No doubt this has been said elsewhere already, but the most effective horror traffics in an unreality that’s very much tethered to our real world. Suburban haunted houses of poltergeists and conjurings, complete with a jumpscare-per-minute metric, would surely find an audience, as would a Gothic romance in some fantastical Narnia-esque universe run through DALL-E and divorced from the world of taxes and teenage ruthlessness. But these are the wisps and conjectures of the imagination, happy to remain within its confines once the credits roll and the appropriate emotions are duly expounded. What about horror that stubbornly sticks, like gum to soles, inside the imagination’s recesses, permeating its thin membrane with reality or — at the very least — clarifying the existence of such a membrane distinguishing the comforts of fiction from the clutches of truth?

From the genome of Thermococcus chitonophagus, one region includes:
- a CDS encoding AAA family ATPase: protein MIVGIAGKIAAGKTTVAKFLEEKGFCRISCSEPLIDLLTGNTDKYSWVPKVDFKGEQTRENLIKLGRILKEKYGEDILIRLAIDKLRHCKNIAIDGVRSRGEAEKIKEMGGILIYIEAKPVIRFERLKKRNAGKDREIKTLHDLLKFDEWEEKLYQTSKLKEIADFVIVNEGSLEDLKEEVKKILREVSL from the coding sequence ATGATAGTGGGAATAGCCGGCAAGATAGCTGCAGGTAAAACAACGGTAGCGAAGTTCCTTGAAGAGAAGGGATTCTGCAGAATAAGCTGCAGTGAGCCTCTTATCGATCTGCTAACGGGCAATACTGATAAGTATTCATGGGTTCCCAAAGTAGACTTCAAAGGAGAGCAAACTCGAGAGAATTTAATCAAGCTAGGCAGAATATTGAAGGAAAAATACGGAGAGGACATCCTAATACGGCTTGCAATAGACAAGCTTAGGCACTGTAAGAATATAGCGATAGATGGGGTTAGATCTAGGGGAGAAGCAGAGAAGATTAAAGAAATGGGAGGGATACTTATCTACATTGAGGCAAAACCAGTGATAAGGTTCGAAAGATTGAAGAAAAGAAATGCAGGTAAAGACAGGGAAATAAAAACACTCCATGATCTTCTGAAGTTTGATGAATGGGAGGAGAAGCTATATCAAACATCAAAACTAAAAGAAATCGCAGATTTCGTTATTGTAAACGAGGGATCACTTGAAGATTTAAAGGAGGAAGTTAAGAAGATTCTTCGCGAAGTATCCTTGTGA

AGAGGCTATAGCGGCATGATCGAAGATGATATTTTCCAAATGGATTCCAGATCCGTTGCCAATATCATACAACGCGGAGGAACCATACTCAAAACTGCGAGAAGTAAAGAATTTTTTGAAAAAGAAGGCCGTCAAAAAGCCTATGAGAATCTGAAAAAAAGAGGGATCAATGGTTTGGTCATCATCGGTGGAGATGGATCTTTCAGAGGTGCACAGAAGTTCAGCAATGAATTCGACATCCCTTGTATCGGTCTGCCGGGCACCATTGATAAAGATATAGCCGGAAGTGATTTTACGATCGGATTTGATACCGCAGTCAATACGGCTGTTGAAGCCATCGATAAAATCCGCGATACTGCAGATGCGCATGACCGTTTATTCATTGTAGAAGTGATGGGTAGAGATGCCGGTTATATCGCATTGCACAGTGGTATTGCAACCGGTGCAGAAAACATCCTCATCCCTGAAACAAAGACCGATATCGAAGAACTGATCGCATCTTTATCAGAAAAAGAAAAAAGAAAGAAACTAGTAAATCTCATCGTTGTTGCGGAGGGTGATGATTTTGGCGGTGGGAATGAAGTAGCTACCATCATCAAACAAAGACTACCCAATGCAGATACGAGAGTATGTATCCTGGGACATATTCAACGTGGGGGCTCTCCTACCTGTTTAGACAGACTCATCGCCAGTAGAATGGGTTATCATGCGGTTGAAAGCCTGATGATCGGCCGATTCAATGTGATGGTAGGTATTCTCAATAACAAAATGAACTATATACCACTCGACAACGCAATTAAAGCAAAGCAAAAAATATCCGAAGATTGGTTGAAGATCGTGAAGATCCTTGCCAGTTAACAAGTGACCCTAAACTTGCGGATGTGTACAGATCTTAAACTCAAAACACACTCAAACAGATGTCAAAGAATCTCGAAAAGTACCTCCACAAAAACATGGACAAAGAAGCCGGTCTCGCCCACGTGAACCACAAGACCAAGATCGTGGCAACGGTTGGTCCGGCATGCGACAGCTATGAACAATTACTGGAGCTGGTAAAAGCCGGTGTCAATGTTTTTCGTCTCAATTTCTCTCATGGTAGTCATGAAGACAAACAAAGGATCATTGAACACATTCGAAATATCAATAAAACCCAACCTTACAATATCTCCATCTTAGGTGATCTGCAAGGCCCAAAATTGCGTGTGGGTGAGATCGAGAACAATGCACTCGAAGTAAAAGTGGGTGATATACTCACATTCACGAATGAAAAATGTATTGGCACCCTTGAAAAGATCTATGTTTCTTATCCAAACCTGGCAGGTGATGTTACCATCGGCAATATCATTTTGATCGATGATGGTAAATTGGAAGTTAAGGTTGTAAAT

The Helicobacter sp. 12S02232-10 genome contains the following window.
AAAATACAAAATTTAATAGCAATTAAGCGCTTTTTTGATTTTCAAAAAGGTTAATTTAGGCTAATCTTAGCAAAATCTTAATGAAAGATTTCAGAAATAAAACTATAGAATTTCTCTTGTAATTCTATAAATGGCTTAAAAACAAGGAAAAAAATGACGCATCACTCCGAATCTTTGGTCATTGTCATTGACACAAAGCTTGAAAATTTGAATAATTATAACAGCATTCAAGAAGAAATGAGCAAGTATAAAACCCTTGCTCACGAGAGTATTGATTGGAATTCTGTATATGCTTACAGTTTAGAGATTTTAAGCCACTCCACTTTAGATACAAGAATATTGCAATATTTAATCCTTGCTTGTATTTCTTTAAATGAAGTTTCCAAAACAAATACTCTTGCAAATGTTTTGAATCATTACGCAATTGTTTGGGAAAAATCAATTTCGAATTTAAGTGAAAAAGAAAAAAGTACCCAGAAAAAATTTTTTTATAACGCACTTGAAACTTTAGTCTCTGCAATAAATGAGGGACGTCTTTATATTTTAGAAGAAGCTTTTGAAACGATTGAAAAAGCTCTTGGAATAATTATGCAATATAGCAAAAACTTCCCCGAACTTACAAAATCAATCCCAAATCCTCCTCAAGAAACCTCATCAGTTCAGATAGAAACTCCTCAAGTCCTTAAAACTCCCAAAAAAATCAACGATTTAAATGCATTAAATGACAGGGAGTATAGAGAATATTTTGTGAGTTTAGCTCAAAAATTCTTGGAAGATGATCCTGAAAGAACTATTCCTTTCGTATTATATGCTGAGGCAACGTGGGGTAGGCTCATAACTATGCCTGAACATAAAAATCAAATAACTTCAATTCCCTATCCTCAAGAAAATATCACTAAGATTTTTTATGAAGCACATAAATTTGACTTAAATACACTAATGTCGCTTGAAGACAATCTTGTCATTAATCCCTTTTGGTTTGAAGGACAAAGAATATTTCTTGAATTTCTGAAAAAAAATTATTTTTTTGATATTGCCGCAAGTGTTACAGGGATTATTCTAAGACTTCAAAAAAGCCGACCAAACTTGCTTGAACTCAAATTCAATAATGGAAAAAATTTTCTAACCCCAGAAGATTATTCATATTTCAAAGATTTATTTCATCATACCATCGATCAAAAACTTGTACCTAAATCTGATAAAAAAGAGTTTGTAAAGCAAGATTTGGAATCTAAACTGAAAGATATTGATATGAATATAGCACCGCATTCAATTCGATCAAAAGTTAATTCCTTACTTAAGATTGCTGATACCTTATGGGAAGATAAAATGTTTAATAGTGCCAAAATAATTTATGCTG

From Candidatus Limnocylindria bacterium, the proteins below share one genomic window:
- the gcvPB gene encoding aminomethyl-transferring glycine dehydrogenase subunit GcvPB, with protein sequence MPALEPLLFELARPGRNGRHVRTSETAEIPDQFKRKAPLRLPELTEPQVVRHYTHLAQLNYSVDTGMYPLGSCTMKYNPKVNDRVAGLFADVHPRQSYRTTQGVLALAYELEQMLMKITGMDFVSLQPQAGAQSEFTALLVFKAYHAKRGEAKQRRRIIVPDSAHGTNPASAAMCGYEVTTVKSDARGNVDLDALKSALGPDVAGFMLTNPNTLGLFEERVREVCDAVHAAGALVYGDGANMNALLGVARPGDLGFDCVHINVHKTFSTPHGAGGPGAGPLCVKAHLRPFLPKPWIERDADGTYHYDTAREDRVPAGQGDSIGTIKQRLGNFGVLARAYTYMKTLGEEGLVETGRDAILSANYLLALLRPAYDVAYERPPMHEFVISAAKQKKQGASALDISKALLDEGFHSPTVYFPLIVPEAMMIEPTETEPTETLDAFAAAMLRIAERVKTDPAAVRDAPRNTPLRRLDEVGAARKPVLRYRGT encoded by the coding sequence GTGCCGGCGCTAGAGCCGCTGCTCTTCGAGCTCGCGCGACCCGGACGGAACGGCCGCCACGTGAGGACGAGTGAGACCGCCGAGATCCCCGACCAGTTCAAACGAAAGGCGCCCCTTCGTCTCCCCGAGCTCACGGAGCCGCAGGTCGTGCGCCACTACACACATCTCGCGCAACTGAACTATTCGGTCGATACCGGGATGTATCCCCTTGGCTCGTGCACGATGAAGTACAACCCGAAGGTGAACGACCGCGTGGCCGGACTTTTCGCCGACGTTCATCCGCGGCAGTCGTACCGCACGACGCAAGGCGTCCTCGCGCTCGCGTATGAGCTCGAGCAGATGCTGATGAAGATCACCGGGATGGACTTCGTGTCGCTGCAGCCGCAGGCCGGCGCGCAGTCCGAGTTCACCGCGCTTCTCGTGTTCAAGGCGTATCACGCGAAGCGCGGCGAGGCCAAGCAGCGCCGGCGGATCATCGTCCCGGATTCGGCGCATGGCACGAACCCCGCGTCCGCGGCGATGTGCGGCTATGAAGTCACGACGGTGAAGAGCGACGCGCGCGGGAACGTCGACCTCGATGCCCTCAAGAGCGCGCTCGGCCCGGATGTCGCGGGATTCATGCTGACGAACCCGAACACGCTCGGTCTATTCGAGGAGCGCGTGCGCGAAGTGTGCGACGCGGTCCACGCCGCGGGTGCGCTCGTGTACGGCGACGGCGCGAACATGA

Published as part of InRO Weekly — Volume 1, Issue 5.